Tribunal watch: Trade union meetings do not count as ‘working time’

Working time union meetings

Is an employer breaking the law if a worker’s attendance at a trade union meeting means that the worker does not get the required 11-hour daily rest period under the Working Time Regulations 1998? Stephen Simpson rounds up the past week’s tribunal claims.

Employment tribunal decides attendance at union meetings is not “working time” In Edwards v Encirc Ltd, two trade union representatives working night shifts claimed that the time they spent attending union meetings during the day was “working time” and so they were entitled to an 11-hour rest period from the end of the meetings until the start of their next night shift.

Other tribunal decisions in the headlines

Father wins sex discrimination case after request to work part-time rejected A man who asked to work part time so he could look after his daughter has won a sex discrimination case after his request was rejected, according to the Daily Telegraph.

Experienced black teacher overlooked for head of maths job wins race discrimination claim An experienced maths teacher has won her claim for race discrimination after the job she wanted went to a newly-qualified candidate, reports the Daily Mail.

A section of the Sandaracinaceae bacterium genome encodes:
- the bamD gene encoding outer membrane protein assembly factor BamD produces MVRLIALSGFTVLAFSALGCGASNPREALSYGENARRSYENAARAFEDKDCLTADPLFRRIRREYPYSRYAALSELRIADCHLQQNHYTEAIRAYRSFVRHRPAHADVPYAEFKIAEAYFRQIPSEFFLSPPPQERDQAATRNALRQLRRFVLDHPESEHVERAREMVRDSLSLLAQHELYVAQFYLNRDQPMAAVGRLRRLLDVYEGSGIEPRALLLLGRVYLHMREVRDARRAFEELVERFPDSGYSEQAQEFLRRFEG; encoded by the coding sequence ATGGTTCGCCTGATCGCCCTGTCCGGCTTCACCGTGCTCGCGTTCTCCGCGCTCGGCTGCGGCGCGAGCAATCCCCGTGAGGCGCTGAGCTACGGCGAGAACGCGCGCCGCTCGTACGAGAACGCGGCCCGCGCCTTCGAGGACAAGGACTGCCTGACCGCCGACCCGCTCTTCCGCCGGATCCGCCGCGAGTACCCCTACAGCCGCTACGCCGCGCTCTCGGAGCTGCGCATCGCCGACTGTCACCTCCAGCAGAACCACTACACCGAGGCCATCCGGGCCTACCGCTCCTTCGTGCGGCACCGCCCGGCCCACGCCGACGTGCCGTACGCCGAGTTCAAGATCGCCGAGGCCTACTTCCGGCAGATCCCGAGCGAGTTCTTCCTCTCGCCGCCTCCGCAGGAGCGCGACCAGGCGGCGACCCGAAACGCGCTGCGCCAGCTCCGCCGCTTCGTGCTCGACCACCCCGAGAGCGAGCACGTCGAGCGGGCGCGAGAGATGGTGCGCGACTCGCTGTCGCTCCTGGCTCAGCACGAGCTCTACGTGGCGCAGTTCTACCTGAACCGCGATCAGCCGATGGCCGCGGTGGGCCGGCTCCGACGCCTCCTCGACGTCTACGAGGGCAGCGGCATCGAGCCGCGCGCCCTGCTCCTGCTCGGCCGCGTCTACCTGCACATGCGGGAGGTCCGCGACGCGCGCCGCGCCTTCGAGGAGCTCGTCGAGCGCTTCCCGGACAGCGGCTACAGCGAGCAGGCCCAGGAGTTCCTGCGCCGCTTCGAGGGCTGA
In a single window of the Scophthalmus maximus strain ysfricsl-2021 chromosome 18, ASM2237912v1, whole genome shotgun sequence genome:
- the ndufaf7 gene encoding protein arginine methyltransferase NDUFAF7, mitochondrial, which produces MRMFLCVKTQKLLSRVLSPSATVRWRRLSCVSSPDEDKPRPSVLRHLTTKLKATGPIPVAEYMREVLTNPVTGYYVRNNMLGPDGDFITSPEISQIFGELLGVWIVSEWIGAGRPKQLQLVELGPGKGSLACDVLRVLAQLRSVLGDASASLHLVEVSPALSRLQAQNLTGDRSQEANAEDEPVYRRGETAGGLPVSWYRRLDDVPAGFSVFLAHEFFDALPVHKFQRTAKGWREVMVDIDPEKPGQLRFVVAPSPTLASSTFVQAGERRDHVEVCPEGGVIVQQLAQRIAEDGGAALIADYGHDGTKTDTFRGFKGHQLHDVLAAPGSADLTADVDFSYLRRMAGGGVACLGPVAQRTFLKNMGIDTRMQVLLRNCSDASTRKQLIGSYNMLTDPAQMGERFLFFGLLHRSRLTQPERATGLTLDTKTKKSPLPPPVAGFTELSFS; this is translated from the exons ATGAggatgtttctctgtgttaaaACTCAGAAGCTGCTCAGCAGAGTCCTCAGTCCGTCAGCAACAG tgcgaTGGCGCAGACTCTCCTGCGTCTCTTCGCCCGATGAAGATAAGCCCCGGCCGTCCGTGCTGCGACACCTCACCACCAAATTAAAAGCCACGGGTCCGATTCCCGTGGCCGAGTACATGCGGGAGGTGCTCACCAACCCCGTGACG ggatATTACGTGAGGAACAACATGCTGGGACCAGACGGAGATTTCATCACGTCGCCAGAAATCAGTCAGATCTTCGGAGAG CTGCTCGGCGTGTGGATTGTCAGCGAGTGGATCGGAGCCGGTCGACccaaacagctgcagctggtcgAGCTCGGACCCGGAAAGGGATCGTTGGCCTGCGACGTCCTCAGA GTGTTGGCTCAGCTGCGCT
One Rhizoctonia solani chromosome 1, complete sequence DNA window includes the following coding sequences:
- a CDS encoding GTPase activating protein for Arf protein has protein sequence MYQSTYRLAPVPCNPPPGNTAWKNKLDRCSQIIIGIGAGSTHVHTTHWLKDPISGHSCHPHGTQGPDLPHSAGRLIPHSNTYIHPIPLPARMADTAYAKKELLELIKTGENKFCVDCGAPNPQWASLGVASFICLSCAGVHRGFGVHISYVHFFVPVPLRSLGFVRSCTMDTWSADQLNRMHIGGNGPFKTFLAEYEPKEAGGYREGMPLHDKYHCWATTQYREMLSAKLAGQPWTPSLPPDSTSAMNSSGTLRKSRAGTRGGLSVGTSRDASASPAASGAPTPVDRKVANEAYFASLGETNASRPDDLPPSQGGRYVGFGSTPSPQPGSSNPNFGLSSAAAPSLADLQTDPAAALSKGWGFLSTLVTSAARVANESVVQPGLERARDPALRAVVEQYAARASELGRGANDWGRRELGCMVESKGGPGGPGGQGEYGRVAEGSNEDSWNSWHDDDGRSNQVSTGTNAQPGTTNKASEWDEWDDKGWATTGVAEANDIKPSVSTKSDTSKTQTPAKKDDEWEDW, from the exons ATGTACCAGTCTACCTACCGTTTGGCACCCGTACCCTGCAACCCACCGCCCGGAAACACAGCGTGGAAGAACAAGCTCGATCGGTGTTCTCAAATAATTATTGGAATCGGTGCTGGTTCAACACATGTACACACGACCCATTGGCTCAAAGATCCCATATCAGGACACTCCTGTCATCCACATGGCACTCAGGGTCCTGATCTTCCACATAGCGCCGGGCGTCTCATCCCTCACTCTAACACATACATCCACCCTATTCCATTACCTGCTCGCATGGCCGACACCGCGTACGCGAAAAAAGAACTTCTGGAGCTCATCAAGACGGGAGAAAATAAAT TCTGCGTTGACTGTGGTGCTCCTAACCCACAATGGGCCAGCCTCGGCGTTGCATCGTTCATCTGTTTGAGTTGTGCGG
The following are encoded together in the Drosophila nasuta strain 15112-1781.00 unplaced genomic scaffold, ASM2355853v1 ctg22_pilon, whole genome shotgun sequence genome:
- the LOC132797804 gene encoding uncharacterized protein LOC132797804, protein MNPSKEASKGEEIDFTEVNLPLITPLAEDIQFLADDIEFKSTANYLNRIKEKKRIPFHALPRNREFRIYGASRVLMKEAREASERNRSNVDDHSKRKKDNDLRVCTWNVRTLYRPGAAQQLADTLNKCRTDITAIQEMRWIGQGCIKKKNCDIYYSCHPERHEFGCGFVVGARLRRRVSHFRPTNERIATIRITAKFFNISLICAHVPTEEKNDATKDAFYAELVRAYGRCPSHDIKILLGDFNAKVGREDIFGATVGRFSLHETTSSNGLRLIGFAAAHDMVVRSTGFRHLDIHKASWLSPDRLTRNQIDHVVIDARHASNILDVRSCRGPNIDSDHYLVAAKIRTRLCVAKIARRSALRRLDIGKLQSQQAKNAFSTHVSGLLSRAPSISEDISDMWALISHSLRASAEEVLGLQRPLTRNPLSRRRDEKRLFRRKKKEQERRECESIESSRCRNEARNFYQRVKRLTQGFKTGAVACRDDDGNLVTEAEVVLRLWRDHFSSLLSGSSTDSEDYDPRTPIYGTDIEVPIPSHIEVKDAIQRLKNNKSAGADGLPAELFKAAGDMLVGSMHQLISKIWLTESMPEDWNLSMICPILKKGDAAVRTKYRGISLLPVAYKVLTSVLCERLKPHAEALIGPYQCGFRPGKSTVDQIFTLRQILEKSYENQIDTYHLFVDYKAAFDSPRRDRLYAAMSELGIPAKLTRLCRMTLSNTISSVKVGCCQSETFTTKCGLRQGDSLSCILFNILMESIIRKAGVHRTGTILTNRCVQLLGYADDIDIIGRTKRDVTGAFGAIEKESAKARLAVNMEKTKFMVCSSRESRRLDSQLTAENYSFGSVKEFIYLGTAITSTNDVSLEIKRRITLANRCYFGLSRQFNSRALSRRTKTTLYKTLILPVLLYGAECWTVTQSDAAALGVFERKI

Chef’s discrimination claim dismissed by employment tribunal A claim by a chef that he had been sacked because of the colour of his skin has been dismissed by an employment tribunal, highlights Wales Online.

Haulage worker at Blackburn firm wins scrap metal sacking fight A haulage worker has won his fight against a Blackburn firm after being sacked for selling off scrap metal and splitting the proceeds with colleagues, reports the Blackburn Citizen.

Staff of former Shropshire security firm may get payments Twenty Shropshire workers who complained that their Telford security firm went into liquidation without paying them thousands of pounds in unpaid wages, redundancy and notice and holiday pay may soon receive some of the money from a “take over” firm, says the Shropshire Star.

Vice principal who claimed sacked for opposing rules that all girls wear veils during lessons loses claim for race discrimination The vice principal of a Muslim girls’ college who claimed she was sacked for opposing rules telling all pupils to wear veils during lessons has lost her claim for race discrimination, according to the Daily Mail.

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